-fsanitize=integer improvements?

I was excited to find out about this feature and trying it out on my code.

The first problem was that I had been using -1U instead of UINT_MAX a lot. I think it's pretty obvious that -1U is meant as UINT_MAX instead of overflowing the integer. Anyway, I switched them to UINT_MAX so this isn't really an issue.

The main problem is with code like:

  unsigned int foo = 1000; // always a positive number
  int diff = -1; // positive or negative number that doesn't overflow/underflow foo

  printf("%u\n", foo + diff);

Because diff gets translated to UINT_MAX here, which then overflows the calculation. Couldn't these type of calculations somehow be skipped over? Or alternatively could the compiler give a warning when it's mixing up signed and unsigned integer calculations so these could at least be found easily at compile stage?

I see someone else already asked about disabling the checks for some specific calculations. Will Dietz replied about planning to soon add "safe attributes" to do that. Is this implemented yet? Or can I use some #pragma to remove the checks from md5/sha code files (I'd rather not want to mess with automake for this). I was also wondering about the possibility of doing this in a somewhat standard way by explicitly using modulo on the result, such as:

printf("%u\n", (UINT_MAX + 5) % UINT_MAX);

or even any modulo:

printf("%u\n", (UINT_MAX + 5) % 2);

I think these make it clear that modulo arithmetic is intended and an overflow can't be a bug.

I was excited to find out about this feature and trying it out on my code.

The first problem was that I had been using -1U instead of UINT_MAX a lot. I think it’s pretty obvious that -1U is meant as UINT_MAX instead of overflowing the integer. Anyway, I switched them to UINT_MAX so this isn’t really an issue.

The main problem is with code like:

unsigned int foo = 1000; // always a positive number
int diff = -1; // positive or negative number that doesn’t overflow/underflow foo

printf("%u\n", foo + diff);

Because diff gets translated to UINT_MAX here, which then overflows the calculation. Couldn’t these type of calculations somehow be skipped over? Or alternatively could the compiler give a warning when it’s mixing up signed and unsigned integer calculations so these could at least be found easily at compile stage?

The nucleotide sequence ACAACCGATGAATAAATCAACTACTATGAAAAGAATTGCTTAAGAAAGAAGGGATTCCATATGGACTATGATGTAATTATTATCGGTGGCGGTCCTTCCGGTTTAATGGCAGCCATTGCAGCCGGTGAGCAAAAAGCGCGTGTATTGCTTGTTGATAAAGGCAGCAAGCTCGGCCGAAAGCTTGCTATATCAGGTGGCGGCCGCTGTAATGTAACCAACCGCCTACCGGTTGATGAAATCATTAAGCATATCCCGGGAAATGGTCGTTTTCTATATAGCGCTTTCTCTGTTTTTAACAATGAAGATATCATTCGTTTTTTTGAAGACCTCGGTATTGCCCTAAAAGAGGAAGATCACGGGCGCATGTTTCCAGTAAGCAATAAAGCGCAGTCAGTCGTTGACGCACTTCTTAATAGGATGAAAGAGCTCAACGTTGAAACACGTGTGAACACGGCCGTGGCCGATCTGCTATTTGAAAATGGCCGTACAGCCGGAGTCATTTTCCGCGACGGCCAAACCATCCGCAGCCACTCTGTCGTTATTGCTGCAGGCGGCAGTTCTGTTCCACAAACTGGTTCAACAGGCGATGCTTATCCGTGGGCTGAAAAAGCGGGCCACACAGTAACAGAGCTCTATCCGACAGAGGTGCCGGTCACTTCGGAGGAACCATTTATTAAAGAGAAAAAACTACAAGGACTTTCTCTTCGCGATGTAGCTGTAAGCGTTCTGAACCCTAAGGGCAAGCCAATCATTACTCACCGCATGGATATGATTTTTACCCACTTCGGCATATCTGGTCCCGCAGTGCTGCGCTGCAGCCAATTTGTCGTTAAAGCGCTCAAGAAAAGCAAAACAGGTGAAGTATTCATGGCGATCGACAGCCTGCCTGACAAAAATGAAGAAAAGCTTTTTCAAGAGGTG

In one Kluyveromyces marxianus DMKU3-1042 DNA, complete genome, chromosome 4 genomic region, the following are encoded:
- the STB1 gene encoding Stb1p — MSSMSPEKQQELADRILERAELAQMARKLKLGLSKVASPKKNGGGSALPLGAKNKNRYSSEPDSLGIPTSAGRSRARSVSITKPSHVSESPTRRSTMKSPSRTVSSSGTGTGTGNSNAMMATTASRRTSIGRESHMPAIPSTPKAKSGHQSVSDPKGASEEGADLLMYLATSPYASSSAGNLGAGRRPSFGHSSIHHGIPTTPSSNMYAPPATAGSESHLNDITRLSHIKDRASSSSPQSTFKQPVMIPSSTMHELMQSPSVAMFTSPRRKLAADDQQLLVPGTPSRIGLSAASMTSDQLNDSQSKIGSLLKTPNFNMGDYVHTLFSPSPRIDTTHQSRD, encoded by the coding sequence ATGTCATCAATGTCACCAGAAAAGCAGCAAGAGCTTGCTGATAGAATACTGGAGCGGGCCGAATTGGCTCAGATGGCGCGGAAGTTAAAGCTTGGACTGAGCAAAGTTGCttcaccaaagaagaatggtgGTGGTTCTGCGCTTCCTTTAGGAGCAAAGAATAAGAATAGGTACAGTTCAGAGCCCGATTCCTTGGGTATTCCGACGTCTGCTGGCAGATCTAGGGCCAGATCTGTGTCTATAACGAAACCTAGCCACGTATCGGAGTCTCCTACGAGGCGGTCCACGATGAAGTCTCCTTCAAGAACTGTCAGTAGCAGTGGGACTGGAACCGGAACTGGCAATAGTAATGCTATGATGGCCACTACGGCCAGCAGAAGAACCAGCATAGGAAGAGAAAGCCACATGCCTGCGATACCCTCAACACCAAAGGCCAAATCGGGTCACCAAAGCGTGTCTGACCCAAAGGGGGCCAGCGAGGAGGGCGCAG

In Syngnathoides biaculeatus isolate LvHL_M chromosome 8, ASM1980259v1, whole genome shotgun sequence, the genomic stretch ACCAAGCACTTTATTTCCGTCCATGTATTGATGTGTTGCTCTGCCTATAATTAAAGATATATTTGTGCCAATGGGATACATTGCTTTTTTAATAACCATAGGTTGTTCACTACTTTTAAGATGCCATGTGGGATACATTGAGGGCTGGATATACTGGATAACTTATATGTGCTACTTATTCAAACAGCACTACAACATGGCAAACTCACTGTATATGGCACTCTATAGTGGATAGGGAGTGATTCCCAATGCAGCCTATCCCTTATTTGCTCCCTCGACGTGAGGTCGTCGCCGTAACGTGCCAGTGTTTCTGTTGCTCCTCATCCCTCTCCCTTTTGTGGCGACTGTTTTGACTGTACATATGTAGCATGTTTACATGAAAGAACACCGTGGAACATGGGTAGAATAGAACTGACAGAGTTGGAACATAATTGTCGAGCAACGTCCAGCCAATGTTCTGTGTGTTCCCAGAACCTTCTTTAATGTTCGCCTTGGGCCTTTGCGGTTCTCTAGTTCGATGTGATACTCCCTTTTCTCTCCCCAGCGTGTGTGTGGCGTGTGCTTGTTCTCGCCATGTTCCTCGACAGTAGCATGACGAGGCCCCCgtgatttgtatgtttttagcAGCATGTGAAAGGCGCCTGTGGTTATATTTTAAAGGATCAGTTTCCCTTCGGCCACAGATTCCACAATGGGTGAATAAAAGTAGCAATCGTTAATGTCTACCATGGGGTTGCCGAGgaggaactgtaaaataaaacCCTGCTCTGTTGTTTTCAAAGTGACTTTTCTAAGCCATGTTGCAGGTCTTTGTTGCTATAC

Well, the problem with such a warning is that the code is perfectly Standard compliant and the behavior is very precisely dictated by the Standard; as such there is a probably LOT of code that has been written this way (mind you, with positive values of diff) and works like a charm, developers on this code are unlikely to be willing to see warnings on this… and Clang’s rule of thumb for warnings is that if it cannot be on by default, then it’s probably not worth it.

I see someone else already asked about disabling the checks for some specific calculations. Will Dietz replied about planning to soon add “safe attributes” to do that. Is this implemented yet?

The discussion is still on as to the syntax, the agreement should come soon though. Of course, no planned date for the change then landing.

Or can I use some #pragma to remove the checks from md5/sha code files (I’d rather not want to mess with automake for this). I was also wondering about the possibility of doing this in a somewhat standard way by explicitly using modulo on the result, such as:

printf("%u\n", (UINT_MAX + 5) % UINT_MAX);

or even any modulo:

printf("%u\n", (UINT_MAX + 5) % 2);

I think these make it clear that modulo arithmetic is intended and an overflow can’t be a bug.

I am actually surprised that there is a trap on overflow on unsigned types, where it’s perfectly defined.

– Matthieu

You can enable such a warning with '-Wsign-conversion'. Using -Weverything is a handy way to discover what warnings are available. Here's the warning generated by your code:

main.cpp:7:23: warning: implicit conversion changes signedness: 'int' to 'unsigned int' [-Wsign-conversion]
        printf("%u\n", foo + diff);
                           ~ ^~~~